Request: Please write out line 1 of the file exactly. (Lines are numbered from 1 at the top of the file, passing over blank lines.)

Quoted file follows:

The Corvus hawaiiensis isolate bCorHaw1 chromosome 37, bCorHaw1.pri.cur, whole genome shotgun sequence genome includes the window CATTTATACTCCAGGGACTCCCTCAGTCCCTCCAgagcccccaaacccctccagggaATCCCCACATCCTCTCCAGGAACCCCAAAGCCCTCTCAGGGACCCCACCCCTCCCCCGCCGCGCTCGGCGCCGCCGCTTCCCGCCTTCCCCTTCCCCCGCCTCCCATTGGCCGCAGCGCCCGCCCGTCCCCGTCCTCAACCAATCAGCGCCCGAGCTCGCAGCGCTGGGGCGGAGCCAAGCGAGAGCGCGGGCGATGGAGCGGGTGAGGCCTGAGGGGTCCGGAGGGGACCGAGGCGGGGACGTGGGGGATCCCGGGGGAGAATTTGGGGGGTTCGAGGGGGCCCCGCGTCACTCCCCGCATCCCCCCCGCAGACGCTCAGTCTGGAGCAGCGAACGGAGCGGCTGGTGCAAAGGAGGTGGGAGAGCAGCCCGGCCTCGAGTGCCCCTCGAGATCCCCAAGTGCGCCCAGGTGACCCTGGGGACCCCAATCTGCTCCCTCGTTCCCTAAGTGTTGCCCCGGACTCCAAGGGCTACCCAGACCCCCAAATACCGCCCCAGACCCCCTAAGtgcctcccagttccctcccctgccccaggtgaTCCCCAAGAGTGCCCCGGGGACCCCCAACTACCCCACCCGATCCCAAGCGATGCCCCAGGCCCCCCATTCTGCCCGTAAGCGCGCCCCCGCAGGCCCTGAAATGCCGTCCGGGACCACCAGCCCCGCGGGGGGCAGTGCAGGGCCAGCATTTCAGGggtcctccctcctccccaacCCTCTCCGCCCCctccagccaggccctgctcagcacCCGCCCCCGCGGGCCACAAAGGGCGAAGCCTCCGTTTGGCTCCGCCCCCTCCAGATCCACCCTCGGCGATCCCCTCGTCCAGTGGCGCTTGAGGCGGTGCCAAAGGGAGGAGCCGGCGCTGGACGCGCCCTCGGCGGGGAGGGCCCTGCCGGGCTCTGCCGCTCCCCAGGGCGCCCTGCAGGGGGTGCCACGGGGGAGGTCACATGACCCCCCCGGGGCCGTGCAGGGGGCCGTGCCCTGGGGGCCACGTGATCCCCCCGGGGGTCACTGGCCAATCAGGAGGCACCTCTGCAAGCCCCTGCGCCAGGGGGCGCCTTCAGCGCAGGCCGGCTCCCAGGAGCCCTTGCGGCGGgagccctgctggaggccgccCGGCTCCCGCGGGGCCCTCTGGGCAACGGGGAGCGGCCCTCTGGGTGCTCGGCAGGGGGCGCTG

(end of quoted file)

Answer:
The Corvus hawaiiensis isolate bCorHaw1 chromosome 37, bCorHaw1.pri.cur, whole genome shotgun sequence genome includes the window CATTTATACTCCAGGGACTCCCTCAGTCCCTCCAgagcccccaaacccctccagggaATCCCCACATCCTCTCCAGGAACCCCAAAGCCCTCTCAGGGACCCCACCCCTCCCCCGCCGCGCTCGGCGCCGCCGCTTCCCGCCTTCCCCTTCCCCCGCCTCCCATTGGCCGCAGCGCCCGCCCGTCCCCGTCCTCAACCAATCAGCGCCCGAGCTCGCAGCGCTGGGGCGGAGCCAAGCGAGAGCGCGGGCGATGGAGCGGGTGAGGCCTGAGGGGTCCGGAGGGGACCGAGGCGGGGACGTGGGGGATCCCGGGGGAGAATTTGGGGGGTTCGAGGGGGCCCCGCGTCACTCCCCGCATCCCCCCCGCAGACGCTCAGTCTGGAGCAGCGAACGGAGCGGCTGGTGCAAAGGAGGTGGGAGAGCAGCCCGGCCTCGAGTGCCCCTCGAGATCCCCAAGTGCGCCCAGGTGACCCTGGGGACCCCAATCTGCTCCCTCGTTCCCTAAGTGTTGCCCCGGACTCCAAGGGCTACCCAGACCCCCAAATACCGCCCCAGACCCCCTAAGtgcctcccagttccctcccctgccccaggtgaTCCCCAAGAGTGCCCCGGGGACCCCCAACTACCCCACCCGATCCCAAGCGATGCCCCAGGCCCCCCATTCTGCCCGTAAGCGCGCCCCCGCAGGCCCTGAAATGCCGTCCGGGACCACCAGCCCCGCGGGGGGCAGTGCAGGGCCAGCATTTCAGGggtcctccctcctccccaacCCTCTCCGCCCCctccagccaggccctgctcagcacCCGCCCCCGCGGGCCACAAAGGGCGAAGCCTCCGTTTGGCTCCGCCCCCTCCAGATCCACCCTCGGCGATCCCCTCGTCCAGTGGCGCTTGAGGCGGTGCCAAAGGGAGGAGCCGGCGCTGGACGCGCCCTCGGCGGGGAGGGCCCTGCCGGGCTCTGCCGCTCCCCAGGGCGCCCTGCAGGGGGTGCCACGGGGGAGGTCACATGACCCCCCCGGGGCCGTGCAGGGGGCCGTGCCCTGGGGGCCACGTGATCCCCCCGGGGGTCACTGGCCAATCAGGAGGCACCTCTGCAAGCCCCTGCGCCAGGGGGCGCCTTCAGCGCAGGCCGGCTCCCAGGAGCCCTTGCGGCGGgagccctgctggaggccgccCGGCTCCCGCGGGGCCCTCTGGGCAACGGGGAGCGGCCCTCTGGGTGCTCGGCAGGGGGCGCTG